The white guinea pig is characterized by its stunning white coat. Most people know that white guinea pigs exist, but that’s about it. They don’t know much else about them.
People also know that albino guinea pigs exist and that they also have a white coat. This is where the confusion creeps in. Are white guinea pigs the same as albino guinea pigs? Let’s take a closer look at each of these cavies to get an answer to this question.
What is a white guinea pig?
The white guinea pig has a white coat and black eyes. The white coat that characterizes these guinea pigs is caused by a condition called Leucism. Leucism is a genetic condition that causes a partial loss of pigmentation in the hair, but not in the eyes. As a result, leucistic guinea pigs have white hair and black eyes.
Leucism is something that occurs in many animals. Lions, birds, horses, and indeed, guinea pigs, can all have it.
It’s important to note that white guinea pigs are not a distinct breed. All guinea pig breeds, from Texels to Peruvians, can be white, and all guinea pig breeds with white coats are accepted into guinea pig shows (with the exception of the White Crested guinea pig).
In addition, there are also guinea pigs that have white in their coat in addition to other colors. This is caused by the white spotting gene.
Completely white guinea pigs are quite rare. There are no statistics on how often they occur, but leucism is quite a rare condition meaning that not too many completely white cavies exist.
Lethal White Guinea Pig
There’s also the lethal white guinea pig. According to the Royal Veterinary College at the University of London, lethal white guinea pigs “occur as the result of a recessive gene carried in roan and dalmatian coat colored guinea pigs. Breeding two of these coat types together gives a 25% chance of a baby having the lethal white gene and being affected by the disorder.”
Lethal white guinea pigs have many health issues on top of almost always being born blind and deaf. As a result, their lifespan is typically very short compared to that of guinea pigs that do not have this condition.
Lethal white guinea pigs are characterized by having a lack of pigmentation. Because of this, they always have white fur and pink eyes.
To avoid this condition, it’s recommended not to breed roan and dalmatian coat colored guinea pigs together.
What is an albino guinea pig?
Albino guinea pigs have a genetic mutation that affects the genes that produce melanin. They have a complete absence of melanin and as a result, they have very little pigment, resulting in pale, white fur, red eyes, and pink ears.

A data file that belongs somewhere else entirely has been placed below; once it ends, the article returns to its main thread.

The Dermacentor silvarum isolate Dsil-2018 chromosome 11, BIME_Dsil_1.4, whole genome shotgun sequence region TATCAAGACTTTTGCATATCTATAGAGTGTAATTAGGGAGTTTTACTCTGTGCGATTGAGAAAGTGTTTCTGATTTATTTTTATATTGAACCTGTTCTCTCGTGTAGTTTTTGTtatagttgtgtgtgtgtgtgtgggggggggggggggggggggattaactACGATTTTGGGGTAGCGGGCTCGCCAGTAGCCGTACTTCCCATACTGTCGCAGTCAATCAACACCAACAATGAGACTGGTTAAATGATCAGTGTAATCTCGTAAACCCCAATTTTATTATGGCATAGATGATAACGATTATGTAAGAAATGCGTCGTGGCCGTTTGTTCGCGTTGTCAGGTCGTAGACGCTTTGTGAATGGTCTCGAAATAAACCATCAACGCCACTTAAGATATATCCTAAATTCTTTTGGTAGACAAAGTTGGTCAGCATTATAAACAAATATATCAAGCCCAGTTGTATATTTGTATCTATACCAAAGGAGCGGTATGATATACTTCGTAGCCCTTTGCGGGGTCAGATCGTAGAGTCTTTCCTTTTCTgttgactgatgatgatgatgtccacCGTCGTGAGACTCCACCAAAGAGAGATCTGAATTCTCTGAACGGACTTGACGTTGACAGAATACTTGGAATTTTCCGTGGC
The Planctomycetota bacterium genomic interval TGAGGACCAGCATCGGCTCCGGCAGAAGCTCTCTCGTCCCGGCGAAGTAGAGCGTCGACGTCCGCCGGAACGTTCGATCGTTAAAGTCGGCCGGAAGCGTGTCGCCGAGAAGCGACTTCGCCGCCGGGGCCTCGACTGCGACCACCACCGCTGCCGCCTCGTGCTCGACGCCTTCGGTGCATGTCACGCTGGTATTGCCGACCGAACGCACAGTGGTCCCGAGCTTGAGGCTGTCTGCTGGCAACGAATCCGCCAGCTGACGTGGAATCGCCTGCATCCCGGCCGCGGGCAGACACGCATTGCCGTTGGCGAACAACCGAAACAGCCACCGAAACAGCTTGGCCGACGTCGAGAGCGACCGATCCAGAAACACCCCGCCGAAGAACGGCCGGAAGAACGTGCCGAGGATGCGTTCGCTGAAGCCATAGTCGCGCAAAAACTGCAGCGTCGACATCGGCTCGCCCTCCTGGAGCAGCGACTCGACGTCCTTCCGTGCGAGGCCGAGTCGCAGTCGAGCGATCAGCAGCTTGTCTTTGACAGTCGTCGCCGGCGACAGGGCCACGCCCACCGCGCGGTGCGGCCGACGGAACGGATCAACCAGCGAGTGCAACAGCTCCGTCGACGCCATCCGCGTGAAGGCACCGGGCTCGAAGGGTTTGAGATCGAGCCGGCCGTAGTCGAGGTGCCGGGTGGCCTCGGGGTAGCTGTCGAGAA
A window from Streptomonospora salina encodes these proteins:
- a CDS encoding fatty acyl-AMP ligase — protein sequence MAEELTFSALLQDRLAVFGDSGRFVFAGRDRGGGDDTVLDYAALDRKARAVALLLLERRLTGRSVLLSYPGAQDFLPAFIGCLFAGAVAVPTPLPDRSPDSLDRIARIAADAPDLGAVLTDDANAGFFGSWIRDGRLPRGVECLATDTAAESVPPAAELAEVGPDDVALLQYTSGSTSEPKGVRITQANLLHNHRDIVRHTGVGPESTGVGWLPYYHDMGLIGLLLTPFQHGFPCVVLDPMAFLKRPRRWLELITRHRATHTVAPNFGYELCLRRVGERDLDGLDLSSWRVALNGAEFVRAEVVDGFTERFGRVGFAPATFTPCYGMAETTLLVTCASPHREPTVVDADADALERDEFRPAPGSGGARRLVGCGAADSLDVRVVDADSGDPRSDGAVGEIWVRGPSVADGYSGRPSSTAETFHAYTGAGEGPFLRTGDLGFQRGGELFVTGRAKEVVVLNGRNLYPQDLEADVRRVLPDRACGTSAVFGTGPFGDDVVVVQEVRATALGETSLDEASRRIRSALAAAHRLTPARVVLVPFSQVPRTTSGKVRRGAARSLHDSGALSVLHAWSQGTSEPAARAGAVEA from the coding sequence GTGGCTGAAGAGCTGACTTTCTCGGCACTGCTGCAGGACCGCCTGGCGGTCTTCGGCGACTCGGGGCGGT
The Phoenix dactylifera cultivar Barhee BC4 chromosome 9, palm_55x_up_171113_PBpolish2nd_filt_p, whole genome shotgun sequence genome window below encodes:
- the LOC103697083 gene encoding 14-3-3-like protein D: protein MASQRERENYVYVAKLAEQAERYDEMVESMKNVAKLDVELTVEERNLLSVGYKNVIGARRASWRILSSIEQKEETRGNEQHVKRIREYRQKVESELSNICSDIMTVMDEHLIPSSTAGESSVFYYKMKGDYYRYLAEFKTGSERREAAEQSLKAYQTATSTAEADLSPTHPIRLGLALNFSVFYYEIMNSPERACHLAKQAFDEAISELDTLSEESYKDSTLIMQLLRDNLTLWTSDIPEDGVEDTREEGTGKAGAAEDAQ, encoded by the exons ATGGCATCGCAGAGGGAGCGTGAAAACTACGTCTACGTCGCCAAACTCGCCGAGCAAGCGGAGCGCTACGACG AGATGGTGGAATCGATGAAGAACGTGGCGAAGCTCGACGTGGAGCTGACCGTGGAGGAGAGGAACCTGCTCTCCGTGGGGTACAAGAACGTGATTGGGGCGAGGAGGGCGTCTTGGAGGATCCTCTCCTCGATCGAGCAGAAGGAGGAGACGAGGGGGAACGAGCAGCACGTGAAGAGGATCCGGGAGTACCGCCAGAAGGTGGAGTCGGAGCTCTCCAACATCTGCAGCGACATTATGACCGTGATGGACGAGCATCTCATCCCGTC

Just like white guinea pigs, albino guinea pigs are not a distinct breed. Albinism can occur in any of the guinea pig breeds.
There is a bit of a debate in the guinea pig community on whether or not albinism in guinea pigs is actually real.
Many breeders and fanciers believe that albinism has never occurred in guinea pigs and that what people perceive to be albinism is actually a result of the color dilution gene known as Ca, which reduces the amount of pigment in a guinea pig by a large enough amount to make their coat white and their eyes pink.
People who adhere to this theory call them pink-eyed white guinea pigs rather than albinos.
The outcome of albinism and the color dilution gene Ca is the same: a white guinea pig with pink eyes. The only difference is the genetic process of getting there.
About Albino Guinea Pigs
Albino guinea pigs (or pink-eyed white guinea pigs, depending on who you ask) are generally healthy and do not suffer from the same ailments that lethal whites do.
They generally live long and happy lives. However, there is some evidence to suggest that they might have slightly worse hearing than pigmented cavies.
The Himalayan Guinea Pig
You can’t have a discussion about white and albino guinea pigs without mentioning the Himalayan guinea pig.
This breed is known for its white fur and pink eyes. Interestingly enough, the Himalayan is often referred to as being albino even though it clearly has pigment in their ears and feet, further muddying the definitions of what being albino for a guinea pig truly means.
So, are white guinea pigs the same as albinos?
There are distinct differences between white guinea pigs and albinos. The primary difference is in the eyes. White guinea pigs have black eyes while albinos have red or pink eyes. These differences are a result of genetic differences between them.
In addition, there’s also the lethal white guinea pig. These piggies are very different from white and albino cavies because they have a plethora of health problems and often have a very short lifespan.
Caring for white and albino guinea pigs
White and albino cavies have almost exactly the same care requirements as other guinea pigs. They have the same diet, which consists largely of timothy hay, supplemented with fresh fruits and veggies. In addition, you have to make sure that they get plenty of vitamin C in their diet, either through the fruits and veggies you give them or through additional supplementation.
The difference in caring for white/albino cavies and pigmented cavies is that you have to be a little more careful about sunburn. Because these cavies have a lack of pigment they’re more vulnerable to the sun’s rays. It’s generally not recommended to let them stay in the sun for too long. If you’re going to let your albino or white guinea pig stay in the sun for extended periods make sure that you apply some pet-friendly sunscreen and that they always have the option to retreat to the shade if they need to.
I hope that this cleared up any confusion you might have had about albino and white guinea pigs. At first glance, they seem very similar but under the surface, their genetics are very different! Also, if you know what to look for, telling them apart is easier than you might expect – it’s all in the eyes!
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